The Banking Standards Board, the body created to improve the reputation of the banking industry, has confirmed the departure of its high-profile deputy chairman.
Lord McFall, the former Labour MP who used to chair the Treasury select committee, has resigned from the BSB less than a year after joining the operation that was established in the wake of the 2012 Libor-rigging scandal.
Sky News reported he had left over a row about checking his mobile phone during a discussion.
McFall was not available for comment but the BSB said: “Having helped to launch the Banking Standards Board successfully, Lord McFall believes that he has achieved as much as he is able to do to produce positive outcomes at the board and feels that it is now appropriate to move on and concentrate on his other duties and interests.”
To take on the role at the BSB – the deputy chairman position came with a fee of £65,000 – McFall resigned from a non-executive position at startup bank Atom.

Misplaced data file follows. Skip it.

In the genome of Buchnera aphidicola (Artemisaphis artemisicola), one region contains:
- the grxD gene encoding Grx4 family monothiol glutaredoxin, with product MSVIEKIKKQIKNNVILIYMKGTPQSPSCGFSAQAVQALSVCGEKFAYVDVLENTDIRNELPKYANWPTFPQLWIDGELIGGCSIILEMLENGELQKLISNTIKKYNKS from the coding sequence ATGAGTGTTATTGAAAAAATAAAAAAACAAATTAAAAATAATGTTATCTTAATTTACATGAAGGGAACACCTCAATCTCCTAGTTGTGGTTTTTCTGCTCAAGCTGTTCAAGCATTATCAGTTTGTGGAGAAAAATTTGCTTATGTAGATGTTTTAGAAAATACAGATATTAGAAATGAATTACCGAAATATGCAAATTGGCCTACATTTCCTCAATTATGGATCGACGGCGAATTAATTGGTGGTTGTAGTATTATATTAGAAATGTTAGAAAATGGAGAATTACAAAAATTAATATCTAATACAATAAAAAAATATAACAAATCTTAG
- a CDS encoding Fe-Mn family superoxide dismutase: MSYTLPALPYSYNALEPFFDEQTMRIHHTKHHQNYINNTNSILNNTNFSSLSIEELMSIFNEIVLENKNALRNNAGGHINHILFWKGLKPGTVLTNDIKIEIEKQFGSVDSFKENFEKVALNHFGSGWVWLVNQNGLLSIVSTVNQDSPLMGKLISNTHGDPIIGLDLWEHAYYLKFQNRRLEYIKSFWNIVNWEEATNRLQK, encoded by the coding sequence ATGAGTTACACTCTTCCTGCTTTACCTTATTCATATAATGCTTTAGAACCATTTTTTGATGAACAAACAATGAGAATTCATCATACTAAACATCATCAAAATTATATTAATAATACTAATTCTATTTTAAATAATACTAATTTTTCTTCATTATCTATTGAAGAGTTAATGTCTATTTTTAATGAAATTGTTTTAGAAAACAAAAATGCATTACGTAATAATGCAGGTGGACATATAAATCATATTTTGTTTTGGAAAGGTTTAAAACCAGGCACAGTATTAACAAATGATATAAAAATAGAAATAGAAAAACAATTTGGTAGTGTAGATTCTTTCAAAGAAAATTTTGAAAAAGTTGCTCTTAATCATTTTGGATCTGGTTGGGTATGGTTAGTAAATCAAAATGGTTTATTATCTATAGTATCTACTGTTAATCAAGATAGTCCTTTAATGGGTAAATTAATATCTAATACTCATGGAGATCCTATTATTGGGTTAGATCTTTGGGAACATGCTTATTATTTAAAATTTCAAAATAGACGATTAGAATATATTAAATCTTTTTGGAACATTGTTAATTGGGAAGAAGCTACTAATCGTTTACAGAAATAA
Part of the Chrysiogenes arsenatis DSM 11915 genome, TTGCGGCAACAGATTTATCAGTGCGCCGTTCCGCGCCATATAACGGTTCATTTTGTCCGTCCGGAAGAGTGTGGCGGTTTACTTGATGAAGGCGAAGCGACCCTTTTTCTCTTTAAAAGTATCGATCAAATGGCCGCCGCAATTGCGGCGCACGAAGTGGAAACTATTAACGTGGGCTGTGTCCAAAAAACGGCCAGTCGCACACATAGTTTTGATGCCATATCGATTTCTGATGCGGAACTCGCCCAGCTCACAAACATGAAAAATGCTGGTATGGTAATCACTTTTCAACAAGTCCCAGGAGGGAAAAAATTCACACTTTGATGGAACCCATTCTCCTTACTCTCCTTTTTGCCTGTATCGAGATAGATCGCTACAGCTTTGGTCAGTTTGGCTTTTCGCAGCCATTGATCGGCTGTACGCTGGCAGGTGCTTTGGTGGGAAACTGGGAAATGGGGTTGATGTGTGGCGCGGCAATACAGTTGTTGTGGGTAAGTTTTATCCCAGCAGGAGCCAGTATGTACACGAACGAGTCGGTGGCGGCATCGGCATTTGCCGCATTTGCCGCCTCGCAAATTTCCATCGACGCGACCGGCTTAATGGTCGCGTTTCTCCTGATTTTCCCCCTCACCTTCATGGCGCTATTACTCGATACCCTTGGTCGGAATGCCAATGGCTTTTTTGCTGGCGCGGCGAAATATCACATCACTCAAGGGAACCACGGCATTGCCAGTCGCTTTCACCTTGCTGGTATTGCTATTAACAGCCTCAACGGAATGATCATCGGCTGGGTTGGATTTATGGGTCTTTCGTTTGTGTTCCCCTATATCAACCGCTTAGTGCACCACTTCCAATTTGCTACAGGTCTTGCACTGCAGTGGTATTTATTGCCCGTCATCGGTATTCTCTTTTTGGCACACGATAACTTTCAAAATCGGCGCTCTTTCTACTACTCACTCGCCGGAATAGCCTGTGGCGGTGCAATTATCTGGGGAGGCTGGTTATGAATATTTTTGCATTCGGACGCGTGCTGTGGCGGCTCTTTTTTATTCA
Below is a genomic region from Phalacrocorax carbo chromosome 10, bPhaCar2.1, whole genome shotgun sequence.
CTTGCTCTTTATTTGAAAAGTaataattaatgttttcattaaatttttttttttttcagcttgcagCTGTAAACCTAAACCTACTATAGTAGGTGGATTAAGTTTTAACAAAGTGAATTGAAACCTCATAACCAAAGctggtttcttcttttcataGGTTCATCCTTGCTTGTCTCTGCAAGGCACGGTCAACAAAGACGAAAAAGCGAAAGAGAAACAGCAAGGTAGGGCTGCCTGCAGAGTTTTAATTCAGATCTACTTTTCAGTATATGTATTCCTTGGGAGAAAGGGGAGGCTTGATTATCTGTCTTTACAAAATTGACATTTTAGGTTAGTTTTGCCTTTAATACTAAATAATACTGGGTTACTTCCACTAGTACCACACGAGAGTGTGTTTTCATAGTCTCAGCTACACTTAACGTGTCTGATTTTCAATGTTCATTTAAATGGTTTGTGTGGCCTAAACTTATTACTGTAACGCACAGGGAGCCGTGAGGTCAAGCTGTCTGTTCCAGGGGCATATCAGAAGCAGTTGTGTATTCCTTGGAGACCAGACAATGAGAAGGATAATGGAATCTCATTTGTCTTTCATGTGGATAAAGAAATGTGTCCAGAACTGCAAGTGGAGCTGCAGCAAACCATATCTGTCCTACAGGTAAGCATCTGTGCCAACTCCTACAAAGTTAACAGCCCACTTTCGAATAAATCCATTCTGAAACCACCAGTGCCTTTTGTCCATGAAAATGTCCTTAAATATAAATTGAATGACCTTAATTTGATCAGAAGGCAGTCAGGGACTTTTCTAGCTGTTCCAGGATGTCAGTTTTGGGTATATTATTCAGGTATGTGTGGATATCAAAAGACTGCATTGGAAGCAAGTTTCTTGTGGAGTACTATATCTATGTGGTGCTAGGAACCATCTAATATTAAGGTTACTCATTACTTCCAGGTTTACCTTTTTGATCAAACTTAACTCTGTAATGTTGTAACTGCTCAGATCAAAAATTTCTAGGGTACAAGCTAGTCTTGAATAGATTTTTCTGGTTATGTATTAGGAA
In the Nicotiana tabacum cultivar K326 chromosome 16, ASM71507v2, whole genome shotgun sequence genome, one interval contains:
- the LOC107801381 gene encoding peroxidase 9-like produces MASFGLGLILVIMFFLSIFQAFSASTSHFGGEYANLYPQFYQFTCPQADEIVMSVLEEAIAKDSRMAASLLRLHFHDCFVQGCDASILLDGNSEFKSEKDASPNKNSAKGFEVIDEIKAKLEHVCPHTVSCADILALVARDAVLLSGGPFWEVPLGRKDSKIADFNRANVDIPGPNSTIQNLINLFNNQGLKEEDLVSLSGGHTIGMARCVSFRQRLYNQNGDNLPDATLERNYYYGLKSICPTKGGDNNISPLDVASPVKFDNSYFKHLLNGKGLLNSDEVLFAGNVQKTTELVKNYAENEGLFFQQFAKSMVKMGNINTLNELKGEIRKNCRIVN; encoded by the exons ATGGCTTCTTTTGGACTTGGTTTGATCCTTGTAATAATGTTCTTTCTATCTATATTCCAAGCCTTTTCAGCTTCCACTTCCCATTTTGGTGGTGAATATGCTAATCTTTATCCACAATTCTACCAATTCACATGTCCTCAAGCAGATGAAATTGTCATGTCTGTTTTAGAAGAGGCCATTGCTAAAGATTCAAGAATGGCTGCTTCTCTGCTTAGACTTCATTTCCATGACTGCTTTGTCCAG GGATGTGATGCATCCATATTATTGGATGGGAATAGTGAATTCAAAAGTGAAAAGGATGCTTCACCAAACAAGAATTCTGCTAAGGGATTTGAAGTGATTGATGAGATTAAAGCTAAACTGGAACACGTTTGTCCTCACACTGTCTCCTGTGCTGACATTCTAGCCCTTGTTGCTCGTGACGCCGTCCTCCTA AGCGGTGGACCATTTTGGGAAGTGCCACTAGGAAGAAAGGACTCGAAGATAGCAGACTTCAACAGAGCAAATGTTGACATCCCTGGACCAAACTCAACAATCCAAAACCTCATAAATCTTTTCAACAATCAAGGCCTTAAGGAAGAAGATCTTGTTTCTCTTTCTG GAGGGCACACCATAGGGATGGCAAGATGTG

The BSB is chaired by Dame Colette Bowe, who was appointed through a selection process led by the Bank of England governor, Mark Carney. She is the former chair of communications regulator Ofcom and a former civil servant.
Bowe has sent her first report cards to the major banks about their compliance with their internal standards. The BSB, though, has not yet published any industry-wide standards.
It was established on the recommendation of Sir Richard Lambert, a former editor of the Financial Times and ex-head of the employers’ body the CBI, and its work was among the reasons cited by the Financial Conduct Authority when it dropped a review into banking culture at the end of last year.
A new deputy chairman is expected to be announced on 1 March.
This article was written by Jill Treanor City editor, for theguardian.com on Friday 19th February 2016 13.23 Europe/Londonguardian.co.uk © Guardian News and Media Limited 2010